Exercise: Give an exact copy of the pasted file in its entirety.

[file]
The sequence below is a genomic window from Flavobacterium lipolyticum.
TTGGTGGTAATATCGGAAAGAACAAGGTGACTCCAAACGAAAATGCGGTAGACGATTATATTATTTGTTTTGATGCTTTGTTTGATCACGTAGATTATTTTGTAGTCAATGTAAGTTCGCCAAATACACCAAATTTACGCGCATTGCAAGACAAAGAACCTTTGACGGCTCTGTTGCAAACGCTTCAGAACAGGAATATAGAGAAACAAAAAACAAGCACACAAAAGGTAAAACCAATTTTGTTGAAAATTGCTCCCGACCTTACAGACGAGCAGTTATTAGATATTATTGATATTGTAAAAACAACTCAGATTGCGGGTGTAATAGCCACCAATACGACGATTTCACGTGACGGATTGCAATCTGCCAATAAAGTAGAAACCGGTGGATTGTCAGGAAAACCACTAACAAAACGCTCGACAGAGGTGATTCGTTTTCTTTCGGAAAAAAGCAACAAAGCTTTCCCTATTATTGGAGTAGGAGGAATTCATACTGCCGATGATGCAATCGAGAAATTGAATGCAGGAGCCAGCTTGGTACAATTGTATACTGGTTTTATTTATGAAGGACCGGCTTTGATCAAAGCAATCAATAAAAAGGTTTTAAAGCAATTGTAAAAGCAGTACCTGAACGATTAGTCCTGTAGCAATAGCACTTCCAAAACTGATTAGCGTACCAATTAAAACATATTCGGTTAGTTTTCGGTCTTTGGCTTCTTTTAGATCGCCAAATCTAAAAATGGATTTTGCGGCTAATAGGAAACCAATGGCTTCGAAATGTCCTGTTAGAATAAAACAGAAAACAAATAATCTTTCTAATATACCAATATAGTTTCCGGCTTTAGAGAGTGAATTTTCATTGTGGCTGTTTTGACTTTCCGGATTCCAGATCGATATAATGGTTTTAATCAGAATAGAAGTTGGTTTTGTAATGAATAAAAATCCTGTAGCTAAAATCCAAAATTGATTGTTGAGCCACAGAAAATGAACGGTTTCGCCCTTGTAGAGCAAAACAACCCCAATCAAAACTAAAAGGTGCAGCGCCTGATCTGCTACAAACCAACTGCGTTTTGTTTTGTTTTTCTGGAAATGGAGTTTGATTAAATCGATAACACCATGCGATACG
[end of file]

The sequence below is a genomic window from Flavobacterium lipolyticum.
TTGGTGGTAATATCGGAAAGAACAAGGTGACTCCAAACGAAAATGCGGTAGACGATTATATTATTTGTTTTGATGCTTTGTTTGATCACGTAGATTATTTTGTAGTCAATGTAAGTTCGCCAAATACACCAAATTTACGCGCATTGCAAGACAAAGAACCTTTGACGGCTCTGTTGCAAACGCTTCAGAACAGGAATATAGAGAAACAAAAAACAAGCACACAAAAGGTAAAACCAATTTTGTTGAAAATTGCTCCCGACCTTACAGACGAGCAGTTATTAGATATTATTGATATTGTAAAAACAACTCAGATTGCGGGTGTAATAGCCACCAATACGACGATTTCACGTGACGGATTGCAATCTGCCAATAAAGTAGAAACCGGTGGATTGTCAGGAAAACCACTAACAAAACGCTCGACAGAGGTGATTCGTTTTCTTTCGGAAAAAAGCAACAAAGCTTTCCCTATTATTGGAGTAGGAGGAATTCATACTGCCGATGATGCAATCGAGAAATTGAATGCAGGAGCCAGCTTGGTACAATTGTATACTGGTTTTATTTATGAAGGACCGGCTTTGATCAAAGCAATCAATAAAAAGGTTTTAAAGCAATTGTAAAAGCAGTACCTGAACGATTAGTCCTGTAGCAATAGCACTTCCAAAACTGATTAGCGTACCAATTAAAACATATTCGGTTAGTTTTCGGTCTTTGGCTTCTTTTAGATCGCCAAATCTAAAAATGGATTTTGCGGCTAATAGGAAACCAATGGCTTCGAAATGTCCTGTTAGAATAAAACAGAAAACAAATAATCTTTCTAATATACCAATATAGTTTCCGGCTTTAGAGAGTGAATTTTCATTGTGGCTGTTTTGACTTTCCGGATTCCAGATCGATATAATGGTTTTAATCAGAATAGAAGTTGGTTTTGTAATGAATAAAAATCCTGTAGCTAAAATCCAAAATTGATTGTTGAGCCACAGAAAATGAACGGTTTCGCCCTTGTAGAGCAAAACAACCCCAATCAAAACTAAAAGGTGCAGCGCCTGATCTGCTACAAACCAACTGCGTTTTGTTTTGTTTTTCTGGAAATGGAGTTTGATTAAATCGATAACACCATGCGATACG